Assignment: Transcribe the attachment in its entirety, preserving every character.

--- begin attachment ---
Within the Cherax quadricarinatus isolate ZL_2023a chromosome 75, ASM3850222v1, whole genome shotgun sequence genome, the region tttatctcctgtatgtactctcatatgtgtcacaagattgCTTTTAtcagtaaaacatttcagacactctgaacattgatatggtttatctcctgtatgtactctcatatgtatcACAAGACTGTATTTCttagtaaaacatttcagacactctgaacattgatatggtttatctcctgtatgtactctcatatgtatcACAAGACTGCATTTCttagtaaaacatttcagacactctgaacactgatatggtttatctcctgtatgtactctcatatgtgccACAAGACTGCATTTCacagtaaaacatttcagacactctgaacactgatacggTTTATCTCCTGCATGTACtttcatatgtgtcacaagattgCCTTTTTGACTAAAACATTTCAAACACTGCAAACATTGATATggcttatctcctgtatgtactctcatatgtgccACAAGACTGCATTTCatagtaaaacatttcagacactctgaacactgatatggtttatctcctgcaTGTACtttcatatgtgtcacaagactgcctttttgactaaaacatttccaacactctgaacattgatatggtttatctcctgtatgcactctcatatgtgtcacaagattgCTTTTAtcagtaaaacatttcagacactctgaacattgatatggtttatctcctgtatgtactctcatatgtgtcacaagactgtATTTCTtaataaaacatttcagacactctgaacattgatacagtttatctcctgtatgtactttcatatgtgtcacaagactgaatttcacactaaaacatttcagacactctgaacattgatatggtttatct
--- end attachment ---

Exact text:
Within the Cherax quadricarinatus isolate ZL_2023a chromosome 75, ASM3850222v1, whole genome shotgun sequence genome, the region tttatctcctgtatgtactctcatatgtgtcacaagattgCTTTTAtcagtaaaacatttcagacactctgaacattgatatggtttatctcctgtatgtactctcatatgtatcACAAGACTGTATTTCttagtaaaacatttcagacactctgaacattgatatggtttatctcctgtatgtactctcatatgtatcACAAGACTGCATTTCttagtaaaacatttcagacactctgaacactgatatggtttatctcctgtatgtactctcatatgtgccACAAGACTGCATTTCacagtaaaacatttcagacactctgaacactgatacggTTTATCTCCTGCATGTACtttcatatgtgtcacaagattgCCTTTTTGACTAAAACATTTCAAACACTGCAAACATTGATATggcttatctcctgtatgtactctcatatgtgccACAAGACTGCATTTCatagtaaaacatttcagacactctgaacactgatatggtttatctcctgcaTGTACtttcatatgtgtcacaagactgcctttttgactaaaacatttccaacactctgaacattgatatggtttatctcctgtatgcactctcatatgtgtcacaagattgCTTTTAtcagtaaaacatttcagacactctgaacattgatatggtttatctcctgtatgtactctcatatgtgtcacaagactgtATTTCTtaataaaacatttcagacactctgaacattgatacagtttatctcctgtatgtactttcatatgtgtcacaagactgaatttcacactaaaacatttcagacactctgaacattgatatggtttatct